What Scientists Can Do

How Scientists Can Protect Themselves

While the risk of legal attack on any individual scientist is small, there are actions scientists can take to help reduce the risk of an attack, especially from invasive Freedom of Information Act (FOIA) requests.

Professional Correspondence and Record Keeping
  • Conduct professional correspondence in a professional manner. It is important to remember that scientists’ emails may be FOIAed, otherwise disclosed due to legal actions or even, sadly, hacked.
  • Do not use professional email accounts for personal emails and vice versa because of the risk of FOIA requests and similar inquiries. FOIA only applies to government records, so separating personal and professional emails reduces the likelihood that personal correspondence will be affected by a FOIA request or other investigation.
  • Scientists should ensure they are complying with document and data retention requirements. The applicable legal requirements depend on the scientist’s employer; the scientist’s funding sources; and whether litigation is likely
  • Employees and consultants of public institutions, including government scientists and public university researchers, should retain all public records. The precise determination will vary by state, but generally, documents relating to public business.
  • Similarly, public funding may require certain recordkeeping. For example, National Science Foundation grants stipulate that research data, including databases, must be shared.
  • Finally, documents must be retained if litigation is “reasonably anticipated,” meaning there is credible information that a lawsuit may be brought at some point (more on this below). Even if there are no strict retention requirements, it is advisable to keep documents for at least a few years; anyone can be made to look bad when files are missing.
If You Find Yourself Under Legal Attack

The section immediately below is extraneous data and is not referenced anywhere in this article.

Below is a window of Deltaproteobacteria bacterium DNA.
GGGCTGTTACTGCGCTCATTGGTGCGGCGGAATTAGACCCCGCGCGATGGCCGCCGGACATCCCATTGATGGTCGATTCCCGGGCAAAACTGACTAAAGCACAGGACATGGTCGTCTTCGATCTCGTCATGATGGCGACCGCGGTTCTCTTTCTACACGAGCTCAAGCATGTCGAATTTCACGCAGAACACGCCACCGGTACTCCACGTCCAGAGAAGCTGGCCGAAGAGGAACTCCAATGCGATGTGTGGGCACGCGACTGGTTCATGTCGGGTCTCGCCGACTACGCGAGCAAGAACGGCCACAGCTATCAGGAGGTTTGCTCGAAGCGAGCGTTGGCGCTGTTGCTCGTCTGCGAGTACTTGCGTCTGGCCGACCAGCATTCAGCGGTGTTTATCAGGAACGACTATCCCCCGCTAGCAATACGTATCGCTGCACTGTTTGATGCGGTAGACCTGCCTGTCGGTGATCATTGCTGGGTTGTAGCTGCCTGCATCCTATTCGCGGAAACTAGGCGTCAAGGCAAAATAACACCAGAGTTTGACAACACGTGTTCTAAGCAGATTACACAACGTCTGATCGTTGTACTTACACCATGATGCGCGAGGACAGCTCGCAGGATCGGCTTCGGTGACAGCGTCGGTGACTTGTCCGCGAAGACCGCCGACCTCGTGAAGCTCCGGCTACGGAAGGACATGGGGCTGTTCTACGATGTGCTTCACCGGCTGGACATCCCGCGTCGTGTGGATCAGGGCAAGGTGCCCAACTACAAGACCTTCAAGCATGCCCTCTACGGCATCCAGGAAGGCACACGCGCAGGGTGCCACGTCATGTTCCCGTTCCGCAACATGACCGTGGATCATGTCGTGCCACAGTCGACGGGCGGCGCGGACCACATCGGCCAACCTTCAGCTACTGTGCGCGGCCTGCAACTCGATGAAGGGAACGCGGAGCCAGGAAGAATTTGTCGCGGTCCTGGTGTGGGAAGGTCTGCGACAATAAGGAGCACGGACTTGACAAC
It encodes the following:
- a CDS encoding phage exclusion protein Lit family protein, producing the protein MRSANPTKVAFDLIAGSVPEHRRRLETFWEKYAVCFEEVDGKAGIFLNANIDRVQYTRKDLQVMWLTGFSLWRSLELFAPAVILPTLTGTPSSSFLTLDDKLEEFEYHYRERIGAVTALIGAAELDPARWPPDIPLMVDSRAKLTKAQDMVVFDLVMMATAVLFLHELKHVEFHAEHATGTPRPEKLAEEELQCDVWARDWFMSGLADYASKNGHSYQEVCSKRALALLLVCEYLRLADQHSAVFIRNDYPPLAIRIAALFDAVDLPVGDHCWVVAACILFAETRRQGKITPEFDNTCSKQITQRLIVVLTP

• First, remember that other researchers have been through this before and come out the other side.
  • Scientists under legal attack, or who believe an attack is likely, should promptly contact their institutional counsel or groups such as us, or both. In addition to providing legal resources, we also provide emotional support by connecting scientists under attack to others who have successfully navigated such situations. We can also assist in situations where the scientist’s legal interests differ from the institution’s own legal interests.
  • Once litigation is reasonably anticipated, there is a legal requirement to make a good-faith effort to preserve all documents relevant to the dispute, which can include even Facebook or Twitter messages, or documents stored on a personal computer. Generally, an organization’s attorney will issue a “document hold notice” when necessary, which provides details on what and how to preserve.
  • If scientists must produce documents because of FOIA requests or other legal obligations, they should work with their counsel to ensure that only necessary information is released. Personal information is very likely protected and, depending on the applicable state and federal laws, it should be possible to also protect aspects of scientists’ academic work and other intellectual property.

Note: The above discusses only U.S. laws and does not constitute legal advice.

Please contact us if you are a scientist and need legal advice.

Essential Reading

Climate scientists have been under attack for years. And as the scientific evidence for climate change has gotten stronger, the attacks have only gotten more aggressive.